The aryl triflate compound of the present invention produces a superstrong acid efficiently on radiation irradiation and hence is suitable as a material for a radiologically-acid-producing agent or a radiologically-acid-producing agent system. A radio-sensitive composition comprising said aryl triflate compound can be used in photochemically cationic-polymerizable compositions and chemical amplification type resists and exhibit desirable characterics.
|Cited Patent||Filing date||Publication date||Applicant||Title|
|US3632843 *||Mar 14, 1969||Jan 4, 1972||Minnesota Mining & Mfg||Bis(perfluoroalkylsulfonyl)methanes in cationic polymerization|
|US3842019 *||Mar 1, 1973||Oct 15, 1974||Minnesota Mining & Mfg||Use of sulfonic acid salts in cationic polymerization|
|US3907706 *||Jul 6, 1973||Sep 23, 1975||Minnesota Mining & Mfg||Latent catalyst systems for cationically polymerizable materials|
|US4108747 *||Jul 14, 1976||Aug 22, 1978||General Electric Company||Curable compositions and method for curing such compositions|
|US4167617 *||Jan 3, 1978||Sep 11, 1979||Minnesota Mining And Manufacturing Company||Rapidly curable siloxane composition|
|US4339377 *||Sep 8, 1981||Jul 13, 1982||Union Camp Corporation||Method of polymerizing rosin|
|US4371605 *||Dec 9, 1980||Feb 1, 1983||E. I. Du Pont De Nemours And Company||Photopolymerizable compositions containing N-hydroxyamide and N-hydroxyimide sulfonates|
|US5055439 *||Dec 27, 1989||Oct 8, 1991||International Business Machines Corporation||Photoacid generating composition and sensitizer therefor|
|US5118582 *||Mar 14, 1990||Jun 2, 1992||Hitachi, Ltd.||Pattern forming material and process for forming pattern using the same|
|US5135838 *||Aug 9, 1990||Aug 4, 1992||At&T Bell Laboratories||Resist materials|
|Citing Patent||Filing date||Publication date||Applicant||Title|
|US5374500 *||Apr 2, 1993||Dec 20, 1994||International Business Machines Corporation||Positive photoresist composition containing photoacid generator and use thereof|
|US6433036||Oct 20, 1999||Aug 13, 2002||Loctite Corporation||Radiation-curable, cyanoacrylate-containing compositions|
|US6726795||Feb 20, 2002||Apr 27, 2004||Stan Wojciak||Radiation-curable, cyanoacrylate-containing compositions|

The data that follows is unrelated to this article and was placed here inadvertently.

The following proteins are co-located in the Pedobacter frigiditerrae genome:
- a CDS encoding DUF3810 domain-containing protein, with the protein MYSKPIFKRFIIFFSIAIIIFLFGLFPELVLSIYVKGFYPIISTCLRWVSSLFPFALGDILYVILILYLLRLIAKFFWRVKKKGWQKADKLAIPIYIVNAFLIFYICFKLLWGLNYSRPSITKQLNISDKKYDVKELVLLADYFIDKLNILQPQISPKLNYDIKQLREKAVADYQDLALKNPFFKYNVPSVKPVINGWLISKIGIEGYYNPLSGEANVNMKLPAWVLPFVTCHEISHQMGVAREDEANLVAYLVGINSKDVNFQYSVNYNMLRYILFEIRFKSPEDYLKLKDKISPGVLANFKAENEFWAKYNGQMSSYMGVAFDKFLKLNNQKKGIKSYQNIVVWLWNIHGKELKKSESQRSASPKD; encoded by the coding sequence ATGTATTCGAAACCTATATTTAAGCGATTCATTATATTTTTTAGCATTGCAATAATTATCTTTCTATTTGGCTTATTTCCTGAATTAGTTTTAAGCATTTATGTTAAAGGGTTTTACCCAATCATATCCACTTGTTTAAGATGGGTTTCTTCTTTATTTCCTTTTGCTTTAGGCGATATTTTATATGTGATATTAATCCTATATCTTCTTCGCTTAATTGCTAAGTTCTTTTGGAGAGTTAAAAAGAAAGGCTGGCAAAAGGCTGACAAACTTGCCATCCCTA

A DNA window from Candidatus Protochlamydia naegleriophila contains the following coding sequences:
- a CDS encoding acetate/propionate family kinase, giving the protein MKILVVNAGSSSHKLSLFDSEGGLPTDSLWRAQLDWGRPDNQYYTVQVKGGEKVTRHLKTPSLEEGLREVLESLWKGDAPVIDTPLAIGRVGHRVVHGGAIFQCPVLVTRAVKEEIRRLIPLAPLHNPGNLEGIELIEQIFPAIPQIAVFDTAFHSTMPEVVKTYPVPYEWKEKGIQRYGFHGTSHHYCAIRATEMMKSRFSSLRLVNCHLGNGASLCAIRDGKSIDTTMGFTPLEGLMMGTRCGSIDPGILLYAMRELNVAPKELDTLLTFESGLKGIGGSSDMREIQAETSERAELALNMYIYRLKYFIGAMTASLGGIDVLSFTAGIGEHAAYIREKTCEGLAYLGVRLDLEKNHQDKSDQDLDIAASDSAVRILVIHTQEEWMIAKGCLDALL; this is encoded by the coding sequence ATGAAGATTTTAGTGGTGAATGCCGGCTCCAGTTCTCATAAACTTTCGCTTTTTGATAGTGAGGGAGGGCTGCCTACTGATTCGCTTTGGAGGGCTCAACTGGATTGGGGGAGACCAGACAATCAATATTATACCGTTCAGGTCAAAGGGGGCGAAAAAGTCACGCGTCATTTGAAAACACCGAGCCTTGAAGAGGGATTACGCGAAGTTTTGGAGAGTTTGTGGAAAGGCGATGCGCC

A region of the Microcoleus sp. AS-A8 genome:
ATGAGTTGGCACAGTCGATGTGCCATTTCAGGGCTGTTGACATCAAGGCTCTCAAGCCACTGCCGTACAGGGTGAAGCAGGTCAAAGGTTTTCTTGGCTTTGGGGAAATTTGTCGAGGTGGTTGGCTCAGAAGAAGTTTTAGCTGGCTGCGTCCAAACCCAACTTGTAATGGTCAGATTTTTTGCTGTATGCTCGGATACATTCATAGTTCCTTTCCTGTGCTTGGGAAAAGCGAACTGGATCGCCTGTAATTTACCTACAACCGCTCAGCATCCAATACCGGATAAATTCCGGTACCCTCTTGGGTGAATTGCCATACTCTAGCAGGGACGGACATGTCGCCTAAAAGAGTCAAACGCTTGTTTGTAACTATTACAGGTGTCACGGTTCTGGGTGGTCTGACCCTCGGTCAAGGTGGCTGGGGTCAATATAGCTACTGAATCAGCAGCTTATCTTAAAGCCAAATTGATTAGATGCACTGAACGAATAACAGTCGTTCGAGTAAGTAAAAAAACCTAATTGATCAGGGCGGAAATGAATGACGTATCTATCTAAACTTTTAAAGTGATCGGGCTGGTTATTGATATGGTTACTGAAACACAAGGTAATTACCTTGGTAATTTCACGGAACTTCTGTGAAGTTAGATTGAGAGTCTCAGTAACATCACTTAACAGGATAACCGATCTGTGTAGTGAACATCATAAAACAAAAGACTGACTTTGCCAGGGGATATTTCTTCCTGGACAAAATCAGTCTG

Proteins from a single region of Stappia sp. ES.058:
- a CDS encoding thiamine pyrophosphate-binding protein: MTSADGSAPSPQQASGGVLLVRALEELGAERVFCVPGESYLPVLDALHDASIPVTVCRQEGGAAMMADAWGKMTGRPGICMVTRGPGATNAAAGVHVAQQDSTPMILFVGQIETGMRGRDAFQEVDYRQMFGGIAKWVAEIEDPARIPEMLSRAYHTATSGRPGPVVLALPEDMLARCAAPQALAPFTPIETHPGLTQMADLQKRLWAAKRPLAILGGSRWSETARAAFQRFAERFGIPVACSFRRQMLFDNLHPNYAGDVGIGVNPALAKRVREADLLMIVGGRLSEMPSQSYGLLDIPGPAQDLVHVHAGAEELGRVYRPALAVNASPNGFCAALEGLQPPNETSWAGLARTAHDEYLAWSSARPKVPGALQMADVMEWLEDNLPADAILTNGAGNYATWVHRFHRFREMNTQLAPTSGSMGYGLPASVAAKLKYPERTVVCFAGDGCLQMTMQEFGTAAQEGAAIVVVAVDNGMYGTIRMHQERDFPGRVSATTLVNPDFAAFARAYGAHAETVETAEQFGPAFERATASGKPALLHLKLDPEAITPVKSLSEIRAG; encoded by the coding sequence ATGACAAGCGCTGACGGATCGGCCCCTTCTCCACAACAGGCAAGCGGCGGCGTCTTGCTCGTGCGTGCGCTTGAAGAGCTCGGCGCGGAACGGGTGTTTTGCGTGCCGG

|US6906112||Mar 12, 2002||Jun 14, 2005||Henkel Corporation||Radiation-curable, cyanoacrylate-containing compositions|
|US7091353||Dec 21, 2001||Aug 15, 2006||Celgene Corporation||Isoindole-imide compounds, compositions, and uses thereof|
|US7223518 *||Jun 7, 2004||May 29, 2007||Georgia Tech Research Corporation||Compositions and methods of use thereof|
|US7576104||Sep 21, 2005||Aug 18, 2009||Celgene Corporation||Isoindole-imide compounds, compositions, and uses thereof|
|US8012997||Jul 23, 2009||Sep 6, 2011||Celgene Corporation||Isoindole-imide compounds, compositions, and uses thereof|
|US20040248034 *||Jun 7, 2004||Dec 9, 2004||Henderson Clifford L.||Compositions and methods of use thereof|
|EP0851295A1 *||Dec 17, 1997||Jul 1, 1998||Ecole Polytechnique Federale De Lausanne||Process for the fabrication of microstructures by multilayer conformation of a photosensitive resin et microstructures obtained therewith|
|U.S. Classification||502/167, 522/59, 522/26, 502/168, 522/27|
|International Classification||G03F7/029, G03F7/004, H05K3/00, G03H1/02, G03F7/039, C07C309/65, C08F2/50, G03F7/00, H01L21/027|
|Cooperative Classification||G03F7/0045, C07C309/65|
|European Classification||G03F7/004D, C07C309/65|
|Oct 18, 1991||AS||Assignment|
Owner name: HITACHI CHEMCIAL COMPANY, LTD. A CORPORATION OF
Free format text: ASSIGNMENT OF ASSIGNORS INTEREST.;ASSIGNORS:KAJI, MAKOTO;PAPPAS, S. PETER;REEL/FRAME:005930/0635;SIGNING DATES FROM 19910906 TO 19911014
|Sep 19, 1996||FPAY||Fee payment|
Year of fee payment: 4
|Sep 14, 2000||FPAY||Fee payment|
Year of fee payment: 8
|Oct 14, 2004||REMI||Maintenance fee reminder mailed|
|Mar 30, 2005||LAPS||Lapse for failure to pay maintenance fees|
|May 24, 2005||FP||Expired due to failure to pay maintenance fee|
Effective date: 20050330